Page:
Macedonia's name-change referendum has failed. Not enough people voted on Sunday to accept a deal that would change the country's name to North Macedonia.
Macedonia has been trying to resolve a dispute over its name so it can join NATO and the European Union. Greece has vetoed Macedonia's attempts to join the entities for years. It says Macedonia's name indicates a territorial claim to a northern Greek territory of the same name.
But law states that in order for the name change to happen, 50 percent of voters plus one person had to cast a ballot. Preliminary results show that just over a third of Macedonians actually did that, though 90 percent of votes cast were in favor of the change.
Voters were asked: "Are you in favor of membership in NATO and the European Union by accepting the deal between the Republic of Macedonia and Republic of Greece?"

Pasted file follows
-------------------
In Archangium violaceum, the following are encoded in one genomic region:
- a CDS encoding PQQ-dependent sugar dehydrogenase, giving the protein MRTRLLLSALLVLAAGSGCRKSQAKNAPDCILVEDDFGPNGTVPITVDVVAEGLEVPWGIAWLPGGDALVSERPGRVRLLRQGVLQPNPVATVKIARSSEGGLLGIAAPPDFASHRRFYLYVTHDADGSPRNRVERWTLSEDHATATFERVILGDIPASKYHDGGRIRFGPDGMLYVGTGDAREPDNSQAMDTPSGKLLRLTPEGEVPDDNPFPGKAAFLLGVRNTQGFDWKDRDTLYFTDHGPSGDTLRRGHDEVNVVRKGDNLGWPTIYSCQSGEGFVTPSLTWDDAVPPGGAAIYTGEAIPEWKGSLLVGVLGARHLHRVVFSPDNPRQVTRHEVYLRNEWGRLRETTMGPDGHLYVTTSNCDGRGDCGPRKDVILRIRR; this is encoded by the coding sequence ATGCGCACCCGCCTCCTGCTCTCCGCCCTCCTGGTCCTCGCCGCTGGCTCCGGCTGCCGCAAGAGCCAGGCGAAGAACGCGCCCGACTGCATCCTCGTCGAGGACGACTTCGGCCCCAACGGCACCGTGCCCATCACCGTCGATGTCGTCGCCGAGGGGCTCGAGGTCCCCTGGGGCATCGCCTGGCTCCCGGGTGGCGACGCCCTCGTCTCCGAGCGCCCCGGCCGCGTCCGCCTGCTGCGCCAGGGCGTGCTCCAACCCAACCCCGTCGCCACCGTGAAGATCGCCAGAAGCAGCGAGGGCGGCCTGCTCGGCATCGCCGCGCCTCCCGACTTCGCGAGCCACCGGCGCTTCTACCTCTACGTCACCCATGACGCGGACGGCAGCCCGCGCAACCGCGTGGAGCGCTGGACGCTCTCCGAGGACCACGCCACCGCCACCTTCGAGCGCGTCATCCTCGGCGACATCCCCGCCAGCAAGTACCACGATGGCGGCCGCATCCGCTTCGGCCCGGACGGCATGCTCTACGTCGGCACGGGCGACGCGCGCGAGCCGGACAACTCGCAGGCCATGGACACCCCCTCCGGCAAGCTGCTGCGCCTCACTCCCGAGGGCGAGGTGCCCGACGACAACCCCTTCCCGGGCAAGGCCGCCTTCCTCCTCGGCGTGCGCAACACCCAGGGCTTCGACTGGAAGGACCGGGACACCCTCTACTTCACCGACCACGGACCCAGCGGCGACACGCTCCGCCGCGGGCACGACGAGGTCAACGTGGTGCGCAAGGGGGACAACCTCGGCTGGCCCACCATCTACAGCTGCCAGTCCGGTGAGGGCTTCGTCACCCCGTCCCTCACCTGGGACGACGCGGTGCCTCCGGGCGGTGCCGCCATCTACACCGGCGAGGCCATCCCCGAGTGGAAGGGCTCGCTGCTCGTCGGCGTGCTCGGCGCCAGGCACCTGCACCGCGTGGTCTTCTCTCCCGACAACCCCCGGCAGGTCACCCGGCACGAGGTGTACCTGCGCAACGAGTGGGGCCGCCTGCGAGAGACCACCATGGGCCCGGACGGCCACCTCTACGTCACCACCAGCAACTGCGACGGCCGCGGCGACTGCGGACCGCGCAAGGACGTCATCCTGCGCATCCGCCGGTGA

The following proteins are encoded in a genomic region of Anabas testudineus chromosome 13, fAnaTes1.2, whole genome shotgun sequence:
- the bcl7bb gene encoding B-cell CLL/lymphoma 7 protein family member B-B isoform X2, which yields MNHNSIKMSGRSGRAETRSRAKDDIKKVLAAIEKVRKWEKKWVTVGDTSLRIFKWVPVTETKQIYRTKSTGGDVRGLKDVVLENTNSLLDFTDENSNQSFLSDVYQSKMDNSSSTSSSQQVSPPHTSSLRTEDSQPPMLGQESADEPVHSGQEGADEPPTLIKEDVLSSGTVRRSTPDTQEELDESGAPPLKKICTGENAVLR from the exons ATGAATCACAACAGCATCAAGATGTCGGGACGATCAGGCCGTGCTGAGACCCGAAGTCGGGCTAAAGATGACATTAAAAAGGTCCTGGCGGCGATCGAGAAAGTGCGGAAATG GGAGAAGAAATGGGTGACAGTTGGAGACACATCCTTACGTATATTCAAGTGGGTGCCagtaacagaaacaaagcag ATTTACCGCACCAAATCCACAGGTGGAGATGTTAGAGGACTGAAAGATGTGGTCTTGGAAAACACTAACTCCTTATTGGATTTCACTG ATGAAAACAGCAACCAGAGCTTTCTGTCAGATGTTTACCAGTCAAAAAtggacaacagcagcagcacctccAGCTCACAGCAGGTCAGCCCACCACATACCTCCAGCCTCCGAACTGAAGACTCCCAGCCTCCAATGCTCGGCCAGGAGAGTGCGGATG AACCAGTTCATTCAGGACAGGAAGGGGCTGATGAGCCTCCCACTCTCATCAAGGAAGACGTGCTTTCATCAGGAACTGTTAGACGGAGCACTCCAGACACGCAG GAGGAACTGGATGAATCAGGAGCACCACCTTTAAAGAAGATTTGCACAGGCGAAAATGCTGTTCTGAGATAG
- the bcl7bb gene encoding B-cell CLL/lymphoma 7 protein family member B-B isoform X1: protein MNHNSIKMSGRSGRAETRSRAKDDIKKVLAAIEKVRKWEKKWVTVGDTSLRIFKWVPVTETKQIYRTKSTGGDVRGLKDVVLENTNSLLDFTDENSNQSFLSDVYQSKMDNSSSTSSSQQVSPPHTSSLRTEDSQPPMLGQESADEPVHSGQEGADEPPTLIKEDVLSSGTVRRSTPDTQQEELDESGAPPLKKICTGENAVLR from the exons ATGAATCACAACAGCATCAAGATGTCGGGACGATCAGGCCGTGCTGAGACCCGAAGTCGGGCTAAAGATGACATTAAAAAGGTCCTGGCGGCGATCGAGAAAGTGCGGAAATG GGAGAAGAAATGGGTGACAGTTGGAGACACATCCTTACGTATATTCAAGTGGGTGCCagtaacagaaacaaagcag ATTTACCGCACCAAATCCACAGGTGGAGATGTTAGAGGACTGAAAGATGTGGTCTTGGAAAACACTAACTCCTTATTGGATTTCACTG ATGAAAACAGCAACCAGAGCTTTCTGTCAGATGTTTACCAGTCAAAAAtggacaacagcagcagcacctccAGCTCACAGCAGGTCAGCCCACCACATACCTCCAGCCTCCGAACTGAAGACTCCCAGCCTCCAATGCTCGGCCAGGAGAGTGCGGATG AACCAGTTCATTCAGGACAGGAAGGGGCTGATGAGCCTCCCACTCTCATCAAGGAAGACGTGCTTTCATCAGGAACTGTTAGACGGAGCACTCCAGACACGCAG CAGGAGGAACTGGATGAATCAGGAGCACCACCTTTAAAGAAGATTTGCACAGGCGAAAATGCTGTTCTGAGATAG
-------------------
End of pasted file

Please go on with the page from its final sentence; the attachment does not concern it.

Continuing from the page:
Russia opposed the referendum, saying Macedonia could become a target if Russia-NATO relations don't improve. Critics have accused Russia of trying to influence the Macedonian vote, but Russia denies any meddling.
So now what? Macedonia's prime minister says he'll move forward with plans to change the country's name anyway by sending it to parliament. To get it passed there, he'll need support from two-thirds of MPs. He's threatened calling early elections if they don't support it.